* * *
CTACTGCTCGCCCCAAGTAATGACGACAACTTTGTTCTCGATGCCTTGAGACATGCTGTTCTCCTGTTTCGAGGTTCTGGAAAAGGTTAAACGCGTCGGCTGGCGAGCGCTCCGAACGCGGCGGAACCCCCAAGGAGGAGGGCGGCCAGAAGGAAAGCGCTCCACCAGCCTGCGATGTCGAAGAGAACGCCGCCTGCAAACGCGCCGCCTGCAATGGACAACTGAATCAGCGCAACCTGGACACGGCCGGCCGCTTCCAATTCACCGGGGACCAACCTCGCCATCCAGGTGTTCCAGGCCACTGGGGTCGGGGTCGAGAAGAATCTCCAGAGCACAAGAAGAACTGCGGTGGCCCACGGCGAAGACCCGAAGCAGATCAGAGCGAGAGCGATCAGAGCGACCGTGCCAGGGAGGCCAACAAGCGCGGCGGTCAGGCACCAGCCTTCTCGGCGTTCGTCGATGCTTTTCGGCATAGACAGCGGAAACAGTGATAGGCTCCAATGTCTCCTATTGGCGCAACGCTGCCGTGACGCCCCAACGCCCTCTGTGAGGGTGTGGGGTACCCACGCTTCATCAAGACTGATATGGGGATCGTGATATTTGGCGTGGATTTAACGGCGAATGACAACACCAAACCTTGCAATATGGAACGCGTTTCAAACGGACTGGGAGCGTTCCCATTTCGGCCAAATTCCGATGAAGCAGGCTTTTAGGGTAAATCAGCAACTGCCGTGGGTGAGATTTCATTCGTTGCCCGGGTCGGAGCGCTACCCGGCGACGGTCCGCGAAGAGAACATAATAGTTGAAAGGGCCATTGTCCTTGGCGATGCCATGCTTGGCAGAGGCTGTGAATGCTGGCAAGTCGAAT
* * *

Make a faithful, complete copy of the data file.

CTACTGCTCGCCCCAAGTAATGACGACAACTTTGTTCTCGATGCCTTGAGACATGCTGTTCTCCTGTTTCGAGGTTCTGGAAAAGGTTAAACGCGTCGGCTGGCGAGCGCTCCGAACGCGGCGGAACCCCCAAGGAGGAGGGCGGCCAGAAGGAAAGCGCTCCACCAGCCTGCGATGTCGAAGAGAACGCCGCCTGCAAACGCGCCGCCTGCAATGGACAACTGAATCAGCGCAACCTGGACACGGCCGGCCGCTTCCAATTCACCGGGGACCAACCTCGCCATCCAGGTGTTCCAGGCCACTGGGGTCGGGGTCGAGAAGAATCTCCAGAGCACAAGAAGAACTGCGGTGGCCCACGGCGAAGACCCGAAGCAGATCAGAGCGAGAGCGATCAGAGCGACCGTGCCAGGGAGGCCAACAAGCGCGGCGGTCAGGCACCAGCCTTCTCGGCGTTCGTCGATGCTTTTCGGCATAGACAGCGGAAACAGTGATAGGCTCCAATGTCTCCTATTGGCGCAACGCTGCCGTGACGCCCCAACGCCCTCTGTGAGGGTGTGGGGTACCCACGCTTCATCAAGACTGATATGGGGATCGTGATATTTGGCGTGGATTTAACGGCGAATGACAACACCAAACCTTGCAATATGGAACGCGTTTCAAACGGACTGGGAGCGTTCCCATTTCGGCCAAATTCCGATGAAGCAGGCTTTTAGGGTAAATCAGCAACTGCCGTGGGTGAGATTTCATTCGTTGCCCGGGTCGGAGCGCTACCCGGCGACGGTCCGCGAAGAGAACATAATAGTTGAAAGGGCCATTGTCCTTGGCGATGCCATGCTTGGCAGAGGCTGTGAATGCTGGCAAGTCGAAT